Mexico captures Zetas major drug boss

A reward of $2.34m was offered for information leading to the arrest of Ivan Velazquez, known as 'El Taliban'.

    Mexico captures Zetas major drug boss
    Officials also seized assault rifles, bundles of money, weapons and drugs [AP]

    Mexican security officials have captured and arrested one of the country's most wanted drugs traffickers.

    The navy said late on Wednesday it had caught the man it believed to be Zetas boss Ivan Velazquez, also known as "El Taliban" or "Z-50," in central Mexico, boosting outgoing President Felipe Calderon's efforts to crack down on the violent cartels.

    Velazquez is on a Mexican government list of the most wanted kingpins and one of the Zetas most senior second-tier leaders.

    The arrest comes days after it was reported that Velazquez had split from the Zetas and joined the rival Gulf Cartel.

    Mexico has offered a reward of up to $2.34 million for information leading to his arrest.

    The navy paraded Velazquez, 42, before the media on Thursday morning, cuffed and flanked by masked soldiers carrying assault rifles, bundles of money, weapons and seized drugs were laid out on a table in front of him for a customary photo opportunity.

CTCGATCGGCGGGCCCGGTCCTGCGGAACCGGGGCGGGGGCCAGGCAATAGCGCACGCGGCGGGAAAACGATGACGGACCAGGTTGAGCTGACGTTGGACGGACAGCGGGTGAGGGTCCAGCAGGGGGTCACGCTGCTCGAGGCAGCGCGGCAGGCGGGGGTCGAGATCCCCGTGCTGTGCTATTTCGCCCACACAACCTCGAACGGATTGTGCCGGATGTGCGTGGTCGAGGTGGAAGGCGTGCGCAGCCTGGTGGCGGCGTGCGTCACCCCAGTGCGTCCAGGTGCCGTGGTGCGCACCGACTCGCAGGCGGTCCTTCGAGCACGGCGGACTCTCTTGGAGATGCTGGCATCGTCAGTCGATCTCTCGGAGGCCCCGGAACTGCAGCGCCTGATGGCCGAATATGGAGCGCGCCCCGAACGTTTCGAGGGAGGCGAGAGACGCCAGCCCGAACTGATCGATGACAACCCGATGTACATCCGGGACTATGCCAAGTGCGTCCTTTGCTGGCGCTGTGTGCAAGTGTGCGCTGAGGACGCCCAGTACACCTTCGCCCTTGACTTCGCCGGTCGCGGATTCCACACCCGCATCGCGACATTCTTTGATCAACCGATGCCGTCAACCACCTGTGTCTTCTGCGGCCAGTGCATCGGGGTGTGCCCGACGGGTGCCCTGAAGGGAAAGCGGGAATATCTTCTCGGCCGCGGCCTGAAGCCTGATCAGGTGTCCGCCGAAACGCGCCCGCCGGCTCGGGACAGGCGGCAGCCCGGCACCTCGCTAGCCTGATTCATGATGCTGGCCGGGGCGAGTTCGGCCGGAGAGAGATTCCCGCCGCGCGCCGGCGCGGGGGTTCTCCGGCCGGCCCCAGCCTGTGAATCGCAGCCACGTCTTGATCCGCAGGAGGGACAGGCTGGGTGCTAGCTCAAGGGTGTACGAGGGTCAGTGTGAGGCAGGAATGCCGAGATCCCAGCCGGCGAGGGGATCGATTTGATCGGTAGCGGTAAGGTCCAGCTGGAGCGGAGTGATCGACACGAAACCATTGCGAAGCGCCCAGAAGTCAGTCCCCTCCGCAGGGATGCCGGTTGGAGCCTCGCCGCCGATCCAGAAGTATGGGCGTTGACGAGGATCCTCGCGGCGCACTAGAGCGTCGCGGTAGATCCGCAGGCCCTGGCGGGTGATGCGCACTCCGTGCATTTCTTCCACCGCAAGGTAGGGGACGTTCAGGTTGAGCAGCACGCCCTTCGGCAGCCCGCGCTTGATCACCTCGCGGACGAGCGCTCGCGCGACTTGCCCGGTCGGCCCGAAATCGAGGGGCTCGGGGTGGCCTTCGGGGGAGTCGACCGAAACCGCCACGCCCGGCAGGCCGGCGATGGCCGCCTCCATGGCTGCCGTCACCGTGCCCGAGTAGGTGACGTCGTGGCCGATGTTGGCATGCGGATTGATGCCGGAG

Wearing a black, cream and red checked shirt, his hair brushed to the side, Velazquez stood stern-faced as the navy accused him of controlling swathes of territory for the Zetas, of money-laundering and acting as the group's financial chief.

    Police say Velazquez, 42, was the Zetas' main leader in the states of Zacatecas, Nuevo Leon and San Luis Potosi.

    The Zetas have perpetrated some of the most sickening acts of Mexico's drug war and continued to expand even as rival gangs joined forces against them.

    However, longstanding rivalry between the Zetas' top leader,Heriberto Lazcano, and his deputy Miguel Trevino alias "Z-40," has exploded into violence in recent weeks, raising fears the hostilities could bring a fresh wave of violence.

    "They are splitting," Javier Oliva, a security expert at the National Autonomous University of Mexico, said after the capture of Velazquez. More bloodshed would likely follow, he added.

    SOURCE: Agencies


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